Masashi Hamauzu is a Japanese composer, arranger, pianist, and lyricist. Hamauzu, who was employed at Square Enix from 1996 to 2010, was best known during that time for his work on the Final Fantasy and SaGa video game series. Born into a musical family in Germany, Hamauzu was raised in Japan. He became interested in music while in kindergarten, and took piano lessons from his parents.
Final Fantasy is a media franchise created by Hironobu Sakaguchi and owned by Square Enix that includes video games, motion pictures, and other merchandise. The series began in 1987 as an eponymous role-playing video game developed by Square, spawning a video game series that became the central focus of the franchise. The music of the Final Fantasy series refers to the soundtracks of the Final Fantasy series of video games, as well as the surrounding medley of soundtrack, arranged, and compilation albums. The series' music ranges from very light background music to emotionally intense interweavings of character and situation leitmotifs.
The Black Mages were a Japanese instrumental rock band formed in 2002 by Nobuo Uematsu, Kenichiro Fukui and Tsuyoshi Sekito, who were three video game composers for Square Enix. The band arranged Uematsu's Final Fantasy video game series-based compositions in a hard rock style often similar to progressive metal, achieved with the additional use of synthesizers. Since its inception, the band had expanded to six members with the addition of Keiji Kawamori, Michio Okamiya and Arata Hanyuda. In August 2010, Uematsu announced the band had been disbanded, but he would continue to perform rock arrangements of his music as a part of another similar band, known as the Earthbound Papas.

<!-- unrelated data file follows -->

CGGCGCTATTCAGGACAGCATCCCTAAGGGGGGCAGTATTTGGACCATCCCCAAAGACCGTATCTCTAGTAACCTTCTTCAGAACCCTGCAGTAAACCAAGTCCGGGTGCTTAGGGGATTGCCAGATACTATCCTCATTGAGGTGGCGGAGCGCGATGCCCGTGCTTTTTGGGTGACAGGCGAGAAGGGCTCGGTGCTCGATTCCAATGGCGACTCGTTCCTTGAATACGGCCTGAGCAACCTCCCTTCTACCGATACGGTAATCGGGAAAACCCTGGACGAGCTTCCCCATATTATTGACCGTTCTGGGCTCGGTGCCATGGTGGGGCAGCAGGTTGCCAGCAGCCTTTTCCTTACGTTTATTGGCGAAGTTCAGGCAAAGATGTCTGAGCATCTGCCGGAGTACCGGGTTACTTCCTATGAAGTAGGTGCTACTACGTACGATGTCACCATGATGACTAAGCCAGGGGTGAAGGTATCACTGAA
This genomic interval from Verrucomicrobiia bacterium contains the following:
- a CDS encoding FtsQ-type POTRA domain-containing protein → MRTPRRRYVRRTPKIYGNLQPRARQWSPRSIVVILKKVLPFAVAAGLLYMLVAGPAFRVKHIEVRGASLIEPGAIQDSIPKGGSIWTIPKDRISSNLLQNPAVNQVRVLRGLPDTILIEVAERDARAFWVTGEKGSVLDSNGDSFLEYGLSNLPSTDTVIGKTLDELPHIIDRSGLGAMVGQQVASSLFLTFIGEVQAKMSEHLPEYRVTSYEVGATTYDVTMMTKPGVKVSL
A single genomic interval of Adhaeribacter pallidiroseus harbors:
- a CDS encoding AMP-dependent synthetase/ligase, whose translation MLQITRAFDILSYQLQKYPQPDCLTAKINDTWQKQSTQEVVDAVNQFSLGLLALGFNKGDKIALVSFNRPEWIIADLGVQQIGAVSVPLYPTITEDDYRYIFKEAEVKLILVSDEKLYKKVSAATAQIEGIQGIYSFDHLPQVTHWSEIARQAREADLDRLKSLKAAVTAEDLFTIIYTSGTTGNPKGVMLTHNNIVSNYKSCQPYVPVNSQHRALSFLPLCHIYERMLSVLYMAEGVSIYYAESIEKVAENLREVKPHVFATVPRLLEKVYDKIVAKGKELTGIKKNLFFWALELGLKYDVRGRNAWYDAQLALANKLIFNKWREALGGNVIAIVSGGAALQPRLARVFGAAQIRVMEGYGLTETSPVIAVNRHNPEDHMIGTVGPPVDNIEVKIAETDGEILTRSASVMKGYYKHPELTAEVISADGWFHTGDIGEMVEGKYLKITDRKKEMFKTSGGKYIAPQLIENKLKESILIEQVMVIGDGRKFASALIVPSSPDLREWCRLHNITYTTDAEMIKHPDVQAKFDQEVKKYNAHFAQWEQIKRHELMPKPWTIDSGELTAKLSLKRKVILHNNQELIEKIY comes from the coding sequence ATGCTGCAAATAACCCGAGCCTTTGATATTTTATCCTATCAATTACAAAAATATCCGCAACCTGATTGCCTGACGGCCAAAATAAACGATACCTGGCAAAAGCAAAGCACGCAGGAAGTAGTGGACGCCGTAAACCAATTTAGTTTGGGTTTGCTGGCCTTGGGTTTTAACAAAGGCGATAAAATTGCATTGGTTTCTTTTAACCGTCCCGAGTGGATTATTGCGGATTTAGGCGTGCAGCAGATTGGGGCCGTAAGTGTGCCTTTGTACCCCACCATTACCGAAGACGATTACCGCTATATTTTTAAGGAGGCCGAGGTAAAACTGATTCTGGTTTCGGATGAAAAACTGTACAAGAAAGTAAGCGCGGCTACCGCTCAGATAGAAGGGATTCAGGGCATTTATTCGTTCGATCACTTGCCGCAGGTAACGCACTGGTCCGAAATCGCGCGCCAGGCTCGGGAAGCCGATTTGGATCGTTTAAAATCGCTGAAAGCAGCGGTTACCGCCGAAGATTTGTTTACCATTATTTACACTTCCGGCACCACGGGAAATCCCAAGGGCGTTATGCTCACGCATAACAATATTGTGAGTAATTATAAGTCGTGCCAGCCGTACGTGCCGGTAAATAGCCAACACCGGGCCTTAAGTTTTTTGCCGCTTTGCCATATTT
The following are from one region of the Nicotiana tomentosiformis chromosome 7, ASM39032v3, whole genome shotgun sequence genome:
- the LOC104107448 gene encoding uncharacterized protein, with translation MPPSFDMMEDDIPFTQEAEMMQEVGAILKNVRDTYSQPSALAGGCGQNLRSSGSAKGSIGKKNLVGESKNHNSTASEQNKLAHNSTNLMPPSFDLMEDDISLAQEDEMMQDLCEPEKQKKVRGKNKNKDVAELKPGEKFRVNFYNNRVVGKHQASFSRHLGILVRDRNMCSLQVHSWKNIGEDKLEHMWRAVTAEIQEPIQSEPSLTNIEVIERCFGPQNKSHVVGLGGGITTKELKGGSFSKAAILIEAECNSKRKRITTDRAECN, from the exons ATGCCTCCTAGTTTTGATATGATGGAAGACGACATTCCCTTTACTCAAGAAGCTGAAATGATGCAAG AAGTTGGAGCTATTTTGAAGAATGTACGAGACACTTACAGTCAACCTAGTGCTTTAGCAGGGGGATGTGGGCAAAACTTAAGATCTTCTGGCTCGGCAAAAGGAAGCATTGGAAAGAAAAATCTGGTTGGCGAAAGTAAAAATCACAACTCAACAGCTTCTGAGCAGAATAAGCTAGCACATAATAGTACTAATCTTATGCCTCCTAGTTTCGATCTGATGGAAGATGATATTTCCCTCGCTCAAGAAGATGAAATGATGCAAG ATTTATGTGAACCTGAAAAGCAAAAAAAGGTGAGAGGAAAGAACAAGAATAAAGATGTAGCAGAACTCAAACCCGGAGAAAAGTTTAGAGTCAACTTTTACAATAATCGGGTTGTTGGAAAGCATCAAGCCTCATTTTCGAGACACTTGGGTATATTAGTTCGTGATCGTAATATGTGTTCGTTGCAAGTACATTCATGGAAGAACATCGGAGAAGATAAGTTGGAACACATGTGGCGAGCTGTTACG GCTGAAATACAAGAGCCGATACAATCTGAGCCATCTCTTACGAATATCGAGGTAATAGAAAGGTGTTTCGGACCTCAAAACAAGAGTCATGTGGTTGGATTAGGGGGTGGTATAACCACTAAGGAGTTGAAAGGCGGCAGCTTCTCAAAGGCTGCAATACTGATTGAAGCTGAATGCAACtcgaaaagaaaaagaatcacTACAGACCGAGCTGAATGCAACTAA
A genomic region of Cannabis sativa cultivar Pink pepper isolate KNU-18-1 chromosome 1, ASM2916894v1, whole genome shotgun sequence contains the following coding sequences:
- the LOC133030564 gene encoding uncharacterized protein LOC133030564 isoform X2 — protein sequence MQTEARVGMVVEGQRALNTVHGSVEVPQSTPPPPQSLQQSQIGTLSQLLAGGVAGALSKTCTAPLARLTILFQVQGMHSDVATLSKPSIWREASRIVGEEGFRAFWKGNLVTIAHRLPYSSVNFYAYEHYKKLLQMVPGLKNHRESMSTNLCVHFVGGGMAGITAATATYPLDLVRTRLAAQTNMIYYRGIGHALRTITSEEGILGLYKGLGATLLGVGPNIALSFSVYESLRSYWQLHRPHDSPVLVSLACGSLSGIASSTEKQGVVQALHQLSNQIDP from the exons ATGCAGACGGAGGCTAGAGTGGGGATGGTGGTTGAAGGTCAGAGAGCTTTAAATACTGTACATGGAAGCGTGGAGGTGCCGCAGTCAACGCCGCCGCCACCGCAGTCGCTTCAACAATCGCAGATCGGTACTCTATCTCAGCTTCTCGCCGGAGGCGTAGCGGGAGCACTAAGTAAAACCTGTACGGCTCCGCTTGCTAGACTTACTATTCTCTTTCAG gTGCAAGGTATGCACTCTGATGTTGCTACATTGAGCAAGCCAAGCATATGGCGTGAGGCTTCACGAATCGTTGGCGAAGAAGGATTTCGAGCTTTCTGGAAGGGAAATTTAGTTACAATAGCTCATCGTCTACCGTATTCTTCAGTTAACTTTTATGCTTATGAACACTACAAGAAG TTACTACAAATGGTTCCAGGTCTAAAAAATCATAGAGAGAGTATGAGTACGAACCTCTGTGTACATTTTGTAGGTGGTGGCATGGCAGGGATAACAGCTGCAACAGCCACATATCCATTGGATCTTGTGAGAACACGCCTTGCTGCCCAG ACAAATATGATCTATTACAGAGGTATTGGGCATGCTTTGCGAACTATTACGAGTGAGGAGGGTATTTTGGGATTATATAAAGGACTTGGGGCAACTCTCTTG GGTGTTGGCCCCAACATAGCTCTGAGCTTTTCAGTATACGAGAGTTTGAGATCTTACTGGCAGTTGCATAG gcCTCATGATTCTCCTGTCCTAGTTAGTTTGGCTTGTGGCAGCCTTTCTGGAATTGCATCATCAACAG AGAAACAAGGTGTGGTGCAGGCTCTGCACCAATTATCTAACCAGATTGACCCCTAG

The music of the video game Final Fantasy X was composed by regular series composer Nobuo Uematsu, along with Masashi Hamauzu and Junya Nakano. It was the first title in the main Final Fantasy series in which Uematsu was not the sole composer. The Final Fantasy X Original Soundtrack was released on four Compact Discs in 2001 by DigiCube, and was re-released in 2004 by Square Enix. Prior to the album's North American release, a reduced version entitled Final Fantasy X Original Soundtrack was released on a single disk by Tokyopop in 2002. An EP entitled feel/Go dream: Yuna & Tidus containing additional singles not present in the game was released by DigiCube in 2001. Piano Collections Final Fantasy X, a collection of piano arrangements of the original soundtracks by Masashi Hamauzu and performed by Aki Kuroda, was released by DigiCube in 2002 and re-released by Square EA in 2004. A collection of vocal arrangements of pieces from the game arranged by Katsumi Suyama along with radio drama tracks was released as Final Fantasy X Vocal Collection in 2002 by DigiCube.
The Chrono series is a video game franchise developed and published by Square Enix. It began in 1995 with the time travel role-playing video game Chrono Trigger, which spawned two continuations, Radical Dreamers and Chrono Cross. The music of Chrono Trigger was mainly composed by Yasunori Mitsuda, with a few tracks composed by regular Final Fantasy composer Nobuo Uematsu. The Chrono Trigger soundtrack has inspired four official album releases by Square Enix: a soundtrack album in released by NTT Publishing in 1995 and re-released in 2004, a greatest hits album published by DigiCube in 1999, published in abbreviated form by Tokyopop in 2001, and republished by Square Enix in 2005, an acid jazz arrangement album published and republished by NTT Publishing in 1995 and 2004, and a 2008 orchestral arranged album by Square Enix. Corresponding with the Nintendo DS release of the game, a reissued soundtrack was released in 2009. An arranged album for Chrono Trigger and Chrono Cross, entitled To Far Away Times, was released in 2015 to commemorate the 20 year anniversary of Chrono Trigger.